Previously, there was a significant human element involved with a matching up of the child to the parents through pictures. The idea was to try and ensure that a complete stranger would not wonder if the child belongs to the family purely on the basis of looks.


Once the child is matched to a family, he/she is placed in pre-adoptive foster care. Since the legal process to formalize the adoption takes time, adoptive parents are allowed to take their child home after an order for pre-adoptive foster care is issued by the courts.

If prospective adoptive parents do not ‘select’ a child among those shown to them, they lose their seniority in the online queue and go to the bottom of the list.

A formal adoption order is issued by the courts before the entire process is completed.


The timeframe is a variable factor. While timelines have been provided for specifically in the rules, prospective adoptive parents need to be aware that these are usually not strictly followed in practice. While the Central Adoption Resource Agency continues to try to streamline processes and shorten the time taken for a child to be physically placed in a family, these rules have only guidance value on the ground.

Currently, the process can take anywhere from 8 months – 2 years, depending on how many children are legally clear to be adopted. The fact that India’s adoption statistics is only around 4,000 children or less per year gives us an idea of the kind of delays that adoptive parents need to be prepared for.


Source: CARA website

Procedure for International Adoption

Given the complexities of processes when two countries’ governments are involved, international adoptions take longer and requirements change based on the countries involved. The usual rule of thumb is that prospective adoptive parents get a home study done in their country of residence and then register in India online, through their agency.

The standard procedure is given in the CARA rules here. International prospective parents will need to consult immigration specialists and adoption specialists to get an idea of what the procedures will entail for them. More information is available here on adoption for non-resident Indians specifically.

Points to note

  • The Government is the custodian for all children who are not placed in families. This means that no one other than specialized adoption agencies are authorized to place children in adoption, after a legal process is followed. This process ensures that the parental rights of the biological parents have been legally terminated. Parents whose children are given to them by hospitals, doctors or other personnel have not gone through the legal process, leaving them open to potential custody issues later, if biological parents trace the child. The need to follow the legal procedures cannot be emphasized enough.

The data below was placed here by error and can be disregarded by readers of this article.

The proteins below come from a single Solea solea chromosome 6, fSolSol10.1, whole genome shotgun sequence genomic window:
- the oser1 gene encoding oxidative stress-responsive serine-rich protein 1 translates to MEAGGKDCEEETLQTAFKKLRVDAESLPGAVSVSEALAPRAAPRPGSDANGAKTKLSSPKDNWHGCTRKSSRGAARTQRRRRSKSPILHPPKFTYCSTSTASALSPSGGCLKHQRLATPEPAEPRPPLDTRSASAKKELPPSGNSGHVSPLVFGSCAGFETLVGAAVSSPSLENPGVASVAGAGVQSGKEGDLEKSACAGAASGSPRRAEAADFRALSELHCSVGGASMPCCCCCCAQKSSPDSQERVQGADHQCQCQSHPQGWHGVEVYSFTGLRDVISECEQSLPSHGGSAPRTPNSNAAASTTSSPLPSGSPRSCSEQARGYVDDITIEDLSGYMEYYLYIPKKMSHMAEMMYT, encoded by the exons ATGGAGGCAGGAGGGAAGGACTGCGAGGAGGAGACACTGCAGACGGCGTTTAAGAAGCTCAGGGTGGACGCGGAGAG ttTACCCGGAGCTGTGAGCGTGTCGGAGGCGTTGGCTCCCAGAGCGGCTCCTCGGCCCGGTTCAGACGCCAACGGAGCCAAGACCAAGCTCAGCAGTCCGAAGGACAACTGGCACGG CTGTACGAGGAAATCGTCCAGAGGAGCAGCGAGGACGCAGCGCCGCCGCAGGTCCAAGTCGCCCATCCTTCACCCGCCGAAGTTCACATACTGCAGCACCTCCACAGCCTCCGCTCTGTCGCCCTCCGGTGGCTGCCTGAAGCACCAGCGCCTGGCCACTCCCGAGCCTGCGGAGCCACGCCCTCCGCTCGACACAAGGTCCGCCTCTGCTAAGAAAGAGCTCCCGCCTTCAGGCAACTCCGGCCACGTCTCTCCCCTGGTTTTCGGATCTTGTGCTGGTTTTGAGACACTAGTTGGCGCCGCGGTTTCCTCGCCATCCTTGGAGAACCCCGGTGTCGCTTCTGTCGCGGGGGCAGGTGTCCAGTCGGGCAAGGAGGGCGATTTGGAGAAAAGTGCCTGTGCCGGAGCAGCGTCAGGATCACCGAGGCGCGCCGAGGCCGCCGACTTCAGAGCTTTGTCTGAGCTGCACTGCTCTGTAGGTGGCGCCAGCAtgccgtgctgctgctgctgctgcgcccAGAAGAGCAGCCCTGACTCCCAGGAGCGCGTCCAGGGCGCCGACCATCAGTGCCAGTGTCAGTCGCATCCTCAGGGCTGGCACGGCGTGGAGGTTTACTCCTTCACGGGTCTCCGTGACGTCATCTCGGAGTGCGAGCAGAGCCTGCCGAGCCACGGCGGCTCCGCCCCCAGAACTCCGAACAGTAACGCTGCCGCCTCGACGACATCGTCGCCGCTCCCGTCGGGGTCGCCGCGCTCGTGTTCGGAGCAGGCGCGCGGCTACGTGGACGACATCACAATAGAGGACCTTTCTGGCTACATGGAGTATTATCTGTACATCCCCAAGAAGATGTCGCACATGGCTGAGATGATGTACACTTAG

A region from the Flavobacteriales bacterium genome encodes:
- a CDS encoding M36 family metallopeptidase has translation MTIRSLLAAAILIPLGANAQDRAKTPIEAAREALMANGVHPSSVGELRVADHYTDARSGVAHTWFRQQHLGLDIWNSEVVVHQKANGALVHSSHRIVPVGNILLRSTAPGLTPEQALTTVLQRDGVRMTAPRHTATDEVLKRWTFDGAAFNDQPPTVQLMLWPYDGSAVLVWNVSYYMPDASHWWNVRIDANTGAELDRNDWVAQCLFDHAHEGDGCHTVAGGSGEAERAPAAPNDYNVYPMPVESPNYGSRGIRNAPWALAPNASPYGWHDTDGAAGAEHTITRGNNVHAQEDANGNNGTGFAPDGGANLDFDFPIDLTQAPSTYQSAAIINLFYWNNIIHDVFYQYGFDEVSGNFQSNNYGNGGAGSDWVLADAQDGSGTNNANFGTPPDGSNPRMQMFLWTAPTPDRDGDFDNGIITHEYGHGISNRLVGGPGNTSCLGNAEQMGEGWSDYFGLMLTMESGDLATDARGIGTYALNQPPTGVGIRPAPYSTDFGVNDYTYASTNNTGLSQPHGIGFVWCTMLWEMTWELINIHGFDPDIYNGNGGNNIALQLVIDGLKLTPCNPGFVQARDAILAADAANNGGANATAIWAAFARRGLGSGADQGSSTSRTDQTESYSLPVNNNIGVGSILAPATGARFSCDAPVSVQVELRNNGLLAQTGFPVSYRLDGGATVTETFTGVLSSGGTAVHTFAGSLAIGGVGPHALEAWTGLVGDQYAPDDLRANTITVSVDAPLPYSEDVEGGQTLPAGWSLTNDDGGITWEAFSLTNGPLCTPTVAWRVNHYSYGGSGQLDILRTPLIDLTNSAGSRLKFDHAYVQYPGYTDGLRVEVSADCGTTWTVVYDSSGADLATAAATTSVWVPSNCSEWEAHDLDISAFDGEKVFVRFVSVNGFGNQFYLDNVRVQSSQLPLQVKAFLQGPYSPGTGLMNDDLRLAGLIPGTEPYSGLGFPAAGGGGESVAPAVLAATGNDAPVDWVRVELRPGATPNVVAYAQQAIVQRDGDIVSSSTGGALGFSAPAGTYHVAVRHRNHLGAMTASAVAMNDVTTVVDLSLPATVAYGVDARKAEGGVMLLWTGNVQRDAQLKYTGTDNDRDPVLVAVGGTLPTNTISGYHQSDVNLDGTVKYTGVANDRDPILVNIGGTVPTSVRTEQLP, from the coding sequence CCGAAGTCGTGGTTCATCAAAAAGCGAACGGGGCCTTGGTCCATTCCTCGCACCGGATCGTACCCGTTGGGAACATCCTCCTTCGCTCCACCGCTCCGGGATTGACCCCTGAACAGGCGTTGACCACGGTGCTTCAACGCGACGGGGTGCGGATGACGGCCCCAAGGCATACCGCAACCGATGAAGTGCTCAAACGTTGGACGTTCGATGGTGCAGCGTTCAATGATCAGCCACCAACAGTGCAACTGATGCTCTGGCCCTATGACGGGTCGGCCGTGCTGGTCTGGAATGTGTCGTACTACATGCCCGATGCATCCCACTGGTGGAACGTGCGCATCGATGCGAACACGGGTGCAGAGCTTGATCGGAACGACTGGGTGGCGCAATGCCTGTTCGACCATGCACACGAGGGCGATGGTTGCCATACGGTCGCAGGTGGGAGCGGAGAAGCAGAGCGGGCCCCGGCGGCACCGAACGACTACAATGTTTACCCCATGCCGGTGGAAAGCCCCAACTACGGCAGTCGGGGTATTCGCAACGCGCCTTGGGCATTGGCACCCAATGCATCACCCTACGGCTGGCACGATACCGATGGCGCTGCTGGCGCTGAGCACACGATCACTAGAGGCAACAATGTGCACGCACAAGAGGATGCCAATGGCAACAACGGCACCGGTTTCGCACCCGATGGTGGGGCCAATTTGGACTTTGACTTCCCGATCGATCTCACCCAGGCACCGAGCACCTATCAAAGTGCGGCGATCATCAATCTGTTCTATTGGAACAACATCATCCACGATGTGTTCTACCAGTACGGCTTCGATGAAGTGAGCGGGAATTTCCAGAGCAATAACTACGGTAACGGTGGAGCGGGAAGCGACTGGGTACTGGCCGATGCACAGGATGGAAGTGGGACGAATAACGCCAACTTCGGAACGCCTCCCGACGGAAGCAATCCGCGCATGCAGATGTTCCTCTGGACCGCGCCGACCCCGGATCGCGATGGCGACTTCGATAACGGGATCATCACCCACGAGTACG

• Since the Government is the custodian, ethical adoption mindsets have always held that it is their duty to see that a family is found for a child. While this has not been changed through the laws, current adoption rules have ended up contravening this in practice to finda child for a family’. It is of concern to see that prospective adoptive parents can view up to 6 children and ‘reserve’ a child for 48 hours. Child rights activists continue to petition the government on the ethics of these specific provisions.

Placing a child in a family at the earliest is the ideal scenario for optimal growth and development of India’s children. The use of technology leading to a reduction in delays and the streamlining of processes is a laudable step by CARA. However, a lot more thought needs to be given to the child’s rights and dignity before we can be completely satisfied with our adoption laws, rules and procedures.

Images credit: Sangitha Krishnamurthi.

Header image source: Indian couple with daughter by Shutterstock.


About the Author


Sangitha Krishnamurthi is a special educator, blogger and mother of three. Her interests include living a mindful and organic life as much as possible in addition to reading and writing about the reading. read more...